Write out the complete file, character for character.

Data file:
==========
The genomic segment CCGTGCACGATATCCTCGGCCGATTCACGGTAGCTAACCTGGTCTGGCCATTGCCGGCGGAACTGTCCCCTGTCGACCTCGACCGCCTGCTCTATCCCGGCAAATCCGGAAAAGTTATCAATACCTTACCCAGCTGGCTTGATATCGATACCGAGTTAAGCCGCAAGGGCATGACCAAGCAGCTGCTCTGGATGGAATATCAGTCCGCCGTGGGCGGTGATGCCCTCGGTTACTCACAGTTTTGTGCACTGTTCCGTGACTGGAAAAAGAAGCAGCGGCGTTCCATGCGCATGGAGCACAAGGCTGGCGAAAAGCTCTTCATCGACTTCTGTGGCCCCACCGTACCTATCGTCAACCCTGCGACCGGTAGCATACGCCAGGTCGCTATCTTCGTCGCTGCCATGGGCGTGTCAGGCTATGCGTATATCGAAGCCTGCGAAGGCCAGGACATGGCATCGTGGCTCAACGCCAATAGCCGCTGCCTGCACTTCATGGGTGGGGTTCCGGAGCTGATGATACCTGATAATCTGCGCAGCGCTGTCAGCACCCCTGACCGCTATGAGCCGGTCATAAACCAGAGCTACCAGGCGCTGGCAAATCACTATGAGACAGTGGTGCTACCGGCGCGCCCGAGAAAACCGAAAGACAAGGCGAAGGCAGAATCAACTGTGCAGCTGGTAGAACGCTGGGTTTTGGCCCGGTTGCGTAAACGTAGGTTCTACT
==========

The genomic segment CCGTGCACGATATCCTCGGCCGATTCACGGTAGCTAACCTGGTCTGGCCATTGCCGGCGGAACTGTCCCCTGTCGACCTCGACCGCCTGCTCTATCCCGGCAAATCCGGAAAAGTTATCAATACCTTACCCAGCTGGCTTGATATCGATACCGAGTTAAGCCGCAAGGGCATGACCAAGCAGCTGCTCTGGATGGAATATCAGTCCGCCGTGGGCGGTGATGCCCTCGGTTACTCACAGTTTTGTGCACTGTTCCGTGACTGGAAAAAGAAGCAGCGGCGTTCCATGCGCATGGAGCACAAGGCTGGCGAAAAGCTCTTCATCGACTTCTGTGGCCCCACCGTACCTATCGTCAACCCTGCGACCGGTAGCATACGCCAGGTCGCTATCTTCGTCGCTGCCATGGGCGTGTCAGGCTATGCGTATATCGAAGCCTGCGAAGGCCAGGACATGGCATCGTGGCTCAACGCCAATAGCCGCTGCCTGCACTTCATGGGTGGGGTTCCGGAGCTGATGATACCTGATAATCTGCGCAGCGCTGTCAGCACCCCTGACCGCTATGAGCCGGTCATAAACCAGAGCTACCAGGCGCTGGCAAATCACTATGAGACAGTGGTGCTACCGGCGCGCCCGAGAAAACCGAAAGACAAGGCGAAGGCAGAATCAACTGTGCAGCTGGTAGAACGCTGGGTTTTGGCCCGGTTGCGTAAACGTAGGTTCTACT